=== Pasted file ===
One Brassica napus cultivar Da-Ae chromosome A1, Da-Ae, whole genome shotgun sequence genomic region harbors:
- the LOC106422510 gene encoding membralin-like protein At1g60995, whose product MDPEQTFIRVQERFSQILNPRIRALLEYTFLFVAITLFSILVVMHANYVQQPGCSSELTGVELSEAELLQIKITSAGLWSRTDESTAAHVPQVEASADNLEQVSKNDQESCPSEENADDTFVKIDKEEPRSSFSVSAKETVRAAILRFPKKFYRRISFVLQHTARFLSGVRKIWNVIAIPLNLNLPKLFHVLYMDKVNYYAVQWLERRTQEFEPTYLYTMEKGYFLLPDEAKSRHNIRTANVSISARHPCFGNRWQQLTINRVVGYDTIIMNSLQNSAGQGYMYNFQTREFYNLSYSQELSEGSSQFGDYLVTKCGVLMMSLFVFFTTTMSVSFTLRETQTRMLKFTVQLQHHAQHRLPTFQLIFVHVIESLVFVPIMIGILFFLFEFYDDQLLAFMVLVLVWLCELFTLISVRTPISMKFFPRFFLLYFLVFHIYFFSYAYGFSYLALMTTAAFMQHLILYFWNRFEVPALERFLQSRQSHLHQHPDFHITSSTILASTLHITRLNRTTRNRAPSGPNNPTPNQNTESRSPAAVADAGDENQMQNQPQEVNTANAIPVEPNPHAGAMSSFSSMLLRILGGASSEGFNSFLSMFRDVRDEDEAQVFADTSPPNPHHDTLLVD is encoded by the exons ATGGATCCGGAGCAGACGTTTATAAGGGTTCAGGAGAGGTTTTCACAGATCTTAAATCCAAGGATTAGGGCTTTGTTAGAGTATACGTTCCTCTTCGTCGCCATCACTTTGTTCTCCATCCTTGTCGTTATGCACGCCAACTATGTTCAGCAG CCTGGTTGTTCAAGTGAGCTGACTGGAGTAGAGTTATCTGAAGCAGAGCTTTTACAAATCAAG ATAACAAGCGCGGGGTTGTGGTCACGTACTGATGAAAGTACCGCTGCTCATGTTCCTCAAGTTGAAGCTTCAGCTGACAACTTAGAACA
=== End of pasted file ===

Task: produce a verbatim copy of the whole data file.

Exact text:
One Brassica napus cultivar Da-Ae chromosome A1, Da-Ae, whole genome shotgun sequence genomic region harbors:
- the LOC106422510 gene encoding membralin-like protein At1g60995, whose product MDPEQTFIRVQERFSQILNPRIRALLEYTFLFVAITLFSILVVMHANYVQQPGCSSELTGVELSEAELLQIKITSAGLWSRTDESTAAHVPQVEASADNLEQVSKNDQESCPSEENADDTFVKIDKEEPRSSFSVSAKETVRAAILRFPKKFYRRISFVLQHTARFLSGVRKIWNVIAIPLNLNLPKLFHVLYMDKVNYYAVQWLERRTQEFEPTYLYTMEKGYFLLPDEAKSRHNIRTANVSISARHPCFGNRWQQLTINRVVGYDTIIMNSLQNSAGQGYMYNFQTREFYNLSYSQELSEGSSQFGDYLVTKCGVLMMSLFVFFTTTMSVSFTLRETQTRMLKFTVQLQHHAQHRLPTFQLIFVHVIESLVFVPIMIGILFFLFEFYDDQLLAFMVLVLVWLCELFTLISVRTPISMKFFPRFFLLYFLVFHIYFFSYAYGFSYLALMTTAAFMQHLILYFWNRFEVPALERFLQSRQSHLHQHPDFHITSSTILASTLHITRLNRTTRNRAPSGPNNPTPNQNTESRSPAAVADAGDENQMQNQPQEVNTANAIPVEPNPHAGAMSSFSSMLLRILGGASSEGFNSFLSMFRDVRDEDEAQVFADTSPPNPHHDTLLVD is encoded by the exons ATGGATCCGGAGCAGACGTTTATAAGGGTTCAGGAGAGGTTTTCACAGATCTTAAATCCAAGGATTAGGGCTTTGTTAGAGTATACGTTCCTCTTCGTCGCCATCACTTTGTTCTCCATCCTTGTCGTTATGCACGCCAACTATGTTCAGCAG CCTGGTTGTTCAAGTGAGCTGACTGGAGTAGAGTTATCTGAAGCAGAGCTTTTACAAATCAAG ATAACAAGCGCGGGGTTGTGGTCACGTACTGATGAAAGTACCGCTGCTCATGTTCCTCAAGTTGAAGCTTCAGCTGACAACTTAGAACA